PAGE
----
3. What motivates you to work?
    1. Discover if there is something that pushes them to work each day… self-motivation, family, etc.
      1. Some are self-motivated when they go to work. Some people work to make a living. Some are motivated to prove a point to others. And some are motivated by a loved one. They may have to pay for their child(ren)’s school tuition, medical bills, etc. These motivations push individuals to strive each day. By asking this question, you discover what values a person possess.
  4. What is your most memorable experience at your job?
    1. What excites them about their job…
      1. This question usually would have a very passionate response. People enjoy sharing experiences that have left imprints on their lives. Whether or not the experience was negative or positive, it was memorable. It shows what situations attracts their attention.
  5. Would you consider yourself positioned in your career or employed at a job?
    1. Move up the ladder or change completely…
      1. This question, although similar to the second question, can receive a different response. An individual may not be happy with the position they have. However, they may enjoy the field and plan to either be promoted or move up the ladder through other methods. Other methods may include entrepreneurship or obtaining a higher position by changing companies. This question allows you to understand where they feel they may be in their life.
  6. How would you define active listening?
      1. You’re able to understand their perspectives on listening and what they perceive to be active/effective listening.
  7. How has listening enhanced your conflict-handling skills?
      1. This question asks of their knowledge of listening and communication and shows how they apply it to their everyday life.
  8. What is your favorite animal?
    1. Insight of who they see themselves as
      1. When a person chooses their favorite animal, the features are usually relatable to their own mannerism. This will enlighten the interviewer what type of person they may be. Although it is an enlightening question, it is also a fun question that ceases the tension of a professional interview.

Blog Post 1 – Interview Questions

I feel as though the best first question would contain a introduction with some biographical data in order to get a better sense of who the interviewee is.

  1. Can you give me a brief overview of your educational and professional background?

This question is helpful for both the interviewer and the people listening because it introduces the interviewee and sets the stage for the rest of the conversation. The combination of education and profession may also shed some light on whether this person entered college with their “dream job” in mind. If they did not enter college with a clear plan, their insight on what influenced their career choice may prove to be an interesting topic to expand upon.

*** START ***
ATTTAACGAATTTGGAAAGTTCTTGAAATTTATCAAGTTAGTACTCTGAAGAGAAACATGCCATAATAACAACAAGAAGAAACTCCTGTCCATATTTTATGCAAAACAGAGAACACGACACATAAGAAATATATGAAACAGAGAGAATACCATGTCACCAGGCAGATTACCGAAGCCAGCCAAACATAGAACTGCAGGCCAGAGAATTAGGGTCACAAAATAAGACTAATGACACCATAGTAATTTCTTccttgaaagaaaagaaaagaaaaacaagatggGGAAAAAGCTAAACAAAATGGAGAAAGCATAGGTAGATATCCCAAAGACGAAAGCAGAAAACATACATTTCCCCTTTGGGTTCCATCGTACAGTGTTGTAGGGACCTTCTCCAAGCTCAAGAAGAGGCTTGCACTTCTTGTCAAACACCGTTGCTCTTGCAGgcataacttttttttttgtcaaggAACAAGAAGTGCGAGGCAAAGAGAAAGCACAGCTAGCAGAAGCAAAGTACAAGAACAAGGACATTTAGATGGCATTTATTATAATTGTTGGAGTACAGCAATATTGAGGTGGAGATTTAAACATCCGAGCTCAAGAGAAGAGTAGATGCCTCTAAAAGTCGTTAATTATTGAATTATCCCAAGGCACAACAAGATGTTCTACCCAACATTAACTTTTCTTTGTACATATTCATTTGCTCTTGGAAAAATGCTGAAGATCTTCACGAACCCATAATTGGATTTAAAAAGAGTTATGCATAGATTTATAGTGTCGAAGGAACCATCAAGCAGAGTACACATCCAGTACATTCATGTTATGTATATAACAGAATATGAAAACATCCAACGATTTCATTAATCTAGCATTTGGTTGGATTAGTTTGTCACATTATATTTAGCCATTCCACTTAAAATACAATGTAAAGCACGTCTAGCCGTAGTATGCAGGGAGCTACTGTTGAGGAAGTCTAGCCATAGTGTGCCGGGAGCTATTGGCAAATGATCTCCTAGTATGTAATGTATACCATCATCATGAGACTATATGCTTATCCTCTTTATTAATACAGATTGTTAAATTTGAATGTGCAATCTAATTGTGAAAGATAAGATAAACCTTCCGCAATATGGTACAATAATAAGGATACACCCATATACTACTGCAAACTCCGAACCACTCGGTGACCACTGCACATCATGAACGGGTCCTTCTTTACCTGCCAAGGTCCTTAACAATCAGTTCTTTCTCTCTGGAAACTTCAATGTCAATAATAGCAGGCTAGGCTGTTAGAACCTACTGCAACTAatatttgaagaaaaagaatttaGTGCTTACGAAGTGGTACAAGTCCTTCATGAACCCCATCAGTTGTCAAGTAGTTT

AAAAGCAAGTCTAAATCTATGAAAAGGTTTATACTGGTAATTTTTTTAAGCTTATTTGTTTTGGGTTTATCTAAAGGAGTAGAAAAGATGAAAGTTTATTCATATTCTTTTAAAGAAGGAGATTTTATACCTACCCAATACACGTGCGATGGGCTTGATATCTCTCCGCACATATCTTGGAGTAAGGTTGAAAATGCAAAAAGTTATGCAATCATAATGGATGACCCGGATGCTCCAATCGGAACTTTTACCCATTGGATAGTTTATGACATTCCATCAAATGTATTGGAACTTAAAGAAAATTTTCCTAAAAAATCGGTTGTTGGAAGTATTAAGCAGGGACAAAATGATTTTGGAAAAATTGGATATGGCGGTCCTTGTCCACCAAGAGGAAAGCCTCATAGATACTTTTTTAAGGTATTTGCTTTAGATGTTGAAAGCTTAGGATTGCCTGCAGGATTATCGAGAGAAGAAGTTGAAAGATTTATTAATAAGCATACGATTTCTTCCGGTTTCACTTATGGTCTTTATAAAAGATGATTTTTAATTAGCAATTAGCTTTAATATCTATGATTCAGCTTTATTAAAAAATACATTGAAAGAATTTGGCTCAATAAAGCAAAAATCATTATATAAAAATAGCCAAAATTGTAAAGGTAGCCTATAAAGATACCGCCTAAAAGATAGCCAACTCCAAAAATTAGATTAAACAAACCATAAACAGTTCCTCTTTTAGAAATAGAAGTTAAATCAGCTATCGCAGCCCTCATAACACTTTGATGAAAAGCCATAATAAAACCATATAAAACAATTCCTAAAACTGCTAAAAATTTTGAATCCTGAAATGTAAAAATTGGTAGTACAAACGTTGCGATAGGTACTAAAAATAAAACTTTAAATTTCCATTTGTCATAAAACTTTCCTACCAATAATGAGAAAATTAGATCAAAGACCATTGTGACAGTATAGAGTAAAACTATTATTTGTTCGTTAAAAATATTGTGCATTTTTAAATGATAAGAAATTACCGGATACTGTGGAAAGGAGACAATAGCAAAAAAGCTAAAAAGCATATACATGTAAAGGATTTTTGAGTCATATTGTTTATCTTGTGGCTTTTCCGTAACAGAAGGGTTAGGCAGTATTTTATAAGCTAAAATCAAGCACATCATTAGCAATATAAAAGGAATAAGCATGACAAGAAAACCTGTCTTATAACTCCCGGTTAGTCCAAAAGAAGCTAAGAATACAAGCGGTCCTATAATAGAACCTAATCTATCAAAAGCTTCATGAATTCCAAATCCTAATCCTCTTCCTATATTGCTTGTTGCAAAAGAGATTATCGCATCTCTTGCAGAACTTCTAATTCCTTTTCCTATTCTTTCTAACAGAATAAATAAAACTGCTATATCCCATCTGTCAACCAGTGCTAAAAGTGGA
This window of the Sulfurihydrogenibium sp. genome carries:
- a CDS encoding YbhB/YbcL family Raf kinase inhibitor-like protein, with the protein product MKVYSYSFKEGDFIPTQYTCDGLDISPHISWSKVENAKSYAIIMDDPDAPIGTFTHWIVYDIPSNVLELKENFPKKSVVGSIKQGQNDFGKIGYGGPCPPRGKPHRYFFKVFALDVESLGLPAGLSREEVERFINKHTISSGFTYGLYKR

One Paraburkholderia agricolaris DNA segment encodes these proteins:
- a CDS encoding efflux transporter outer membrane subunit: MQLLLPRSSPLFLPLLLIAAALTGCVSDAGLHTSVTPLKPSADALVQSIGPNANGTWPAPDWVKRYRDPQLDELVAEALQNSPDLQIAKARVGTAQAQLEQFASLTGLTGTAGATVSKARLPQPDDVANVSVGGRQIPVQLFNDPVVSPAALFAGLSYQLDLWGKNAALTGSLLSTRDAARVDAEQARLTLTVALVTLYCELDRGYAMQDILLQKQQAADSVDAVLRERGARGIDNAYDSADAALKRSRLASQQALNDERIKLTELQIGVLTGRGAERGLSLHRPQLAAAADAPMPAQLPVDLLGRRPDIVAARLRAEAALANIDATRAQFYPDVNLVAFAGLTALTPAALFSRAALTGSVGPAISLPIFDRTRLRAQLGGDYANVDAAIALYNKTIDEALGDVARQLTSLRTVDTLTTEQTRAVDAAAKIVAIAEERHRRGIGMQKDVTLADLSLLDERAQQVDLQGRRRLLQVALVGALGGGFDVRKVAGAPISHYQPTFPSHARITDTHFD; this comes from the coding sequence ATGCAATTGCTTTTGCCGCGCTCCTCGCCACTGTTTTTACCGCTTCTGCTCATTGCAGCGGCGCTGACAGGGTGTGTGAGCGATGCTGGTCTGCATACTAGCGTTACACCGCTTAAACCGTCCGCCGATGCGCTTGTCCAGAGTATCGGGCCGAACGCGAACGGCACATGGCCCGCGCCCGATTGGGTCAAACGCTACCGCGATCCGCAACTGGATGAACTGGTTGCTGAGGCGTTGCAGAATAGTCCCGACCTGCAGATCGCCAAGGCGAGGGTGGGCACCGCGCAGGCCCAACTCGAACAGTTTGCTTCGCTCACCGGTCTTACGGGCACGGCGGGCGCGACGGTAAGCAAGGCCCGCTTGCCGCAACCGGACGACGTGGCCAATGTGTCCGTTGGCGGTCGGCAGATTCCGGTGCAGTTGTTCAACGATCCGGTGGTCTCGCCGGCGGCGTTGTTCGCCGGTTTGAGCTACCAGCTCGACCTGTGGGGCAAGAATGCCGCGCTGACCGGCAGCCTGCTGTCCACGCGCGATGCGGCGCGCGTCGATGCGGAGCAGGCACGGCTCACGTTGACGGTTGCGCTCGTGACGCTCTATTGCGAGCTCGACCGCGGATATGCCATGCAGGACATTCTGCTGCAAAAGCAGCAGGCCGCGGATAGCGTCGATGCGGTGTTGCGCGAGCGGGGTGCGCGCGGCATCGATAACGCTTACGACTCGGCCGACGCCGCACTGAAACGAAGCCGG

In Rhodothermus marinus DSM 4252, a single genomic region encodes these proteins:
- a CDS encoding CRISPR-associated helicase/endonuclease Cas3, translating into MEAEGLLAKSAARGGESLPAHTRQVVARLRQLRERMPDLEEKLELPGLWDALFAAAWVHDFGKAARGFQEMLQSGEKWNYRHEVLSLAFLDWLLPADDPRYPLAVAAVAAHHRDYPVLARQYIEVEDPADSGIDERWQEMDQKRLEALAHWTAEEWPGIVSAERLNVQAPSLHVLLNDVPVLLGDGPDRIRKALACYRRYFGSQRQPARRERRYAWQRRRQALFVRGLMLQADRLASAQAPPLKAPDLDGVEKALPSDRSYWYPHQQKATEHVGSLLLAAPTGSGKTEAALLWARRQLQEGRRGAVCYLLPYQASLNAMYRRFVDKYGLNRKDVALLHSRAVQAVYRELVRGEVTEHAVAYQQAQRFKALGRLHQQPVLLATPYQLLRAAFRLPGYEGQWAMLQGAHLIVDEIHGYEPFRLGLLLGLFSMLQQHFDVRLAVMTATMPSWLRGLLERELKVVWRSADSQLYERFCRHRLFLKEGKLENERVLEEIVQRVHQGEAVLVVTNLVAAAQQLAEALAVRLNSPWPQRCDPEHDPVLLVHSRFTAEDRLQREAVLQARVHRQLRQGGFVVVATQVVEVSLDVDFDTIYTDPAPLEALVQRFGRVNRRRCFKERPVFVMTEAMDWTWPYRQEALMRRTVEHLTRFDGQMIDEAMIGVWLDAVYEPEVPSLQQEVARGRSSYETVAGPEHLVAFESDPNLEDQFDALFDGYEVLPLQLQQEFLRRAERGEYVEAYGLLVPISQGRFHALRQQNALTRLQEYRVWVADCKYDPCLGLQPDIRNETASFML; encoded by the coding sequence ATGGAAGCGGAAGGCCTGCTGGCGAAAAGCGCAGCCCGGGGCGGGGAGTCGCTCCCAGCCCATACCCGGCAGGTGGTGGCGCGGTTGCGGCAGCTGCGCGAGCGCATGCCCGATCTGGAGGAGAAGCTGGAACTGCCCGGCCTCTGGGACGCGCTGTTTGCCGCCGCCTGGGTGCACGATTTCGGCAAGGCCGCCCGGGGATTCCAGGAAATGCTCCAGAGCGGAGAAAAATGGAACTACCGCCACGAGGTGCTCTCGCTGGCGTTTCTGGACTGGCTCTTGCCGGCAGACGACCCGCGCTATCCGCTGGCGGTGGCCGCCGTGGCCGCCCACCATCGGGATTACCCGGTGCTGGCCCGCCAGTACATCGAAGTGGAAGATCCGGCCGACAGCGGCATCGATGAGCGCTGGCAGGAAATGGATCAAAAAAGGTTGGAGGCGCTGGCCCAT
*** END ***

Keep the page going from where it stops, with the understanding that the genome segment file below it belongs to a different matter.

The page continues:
2. Why did you choose this career?

This is an important question because it will introduce the interviewee’s passion and motivation for their job. Additionally, it will bridge the gap between the career and the role that communication plays in their everyday work, especially if they are in one of the “helping professions” as outlined in our lecture on 8/30.

3. How important is communication to your profession?

With this question I am putting emphasis on interpersonal communication and how big of a role it plays in daily interactions with clientele. In general, the workplace is an ideal setting to identify problems, develop solutions, and listen to the ideas of others. Communication may vary depending on the type of job, but I feel as though this question will be useful in gauging its prominence in the workplace.

4. What motivates you to make connections with the people you work with?

The motivation behind a career is always a fascinating thing to discover about a person. I am adding another layer onto this question by tying it in, again, with communication. Almost every profession requires some level of interaction whether it be with clients, coworkers, or executives. Therefore, I want to gain a deeper understanding of how personal connections via communication make for a more successful career.

5. What is your favorite part about working in this field?

This question makes the interview more personal, allowing for a dialogue that may include fun anecdotes or more meaningful experiences.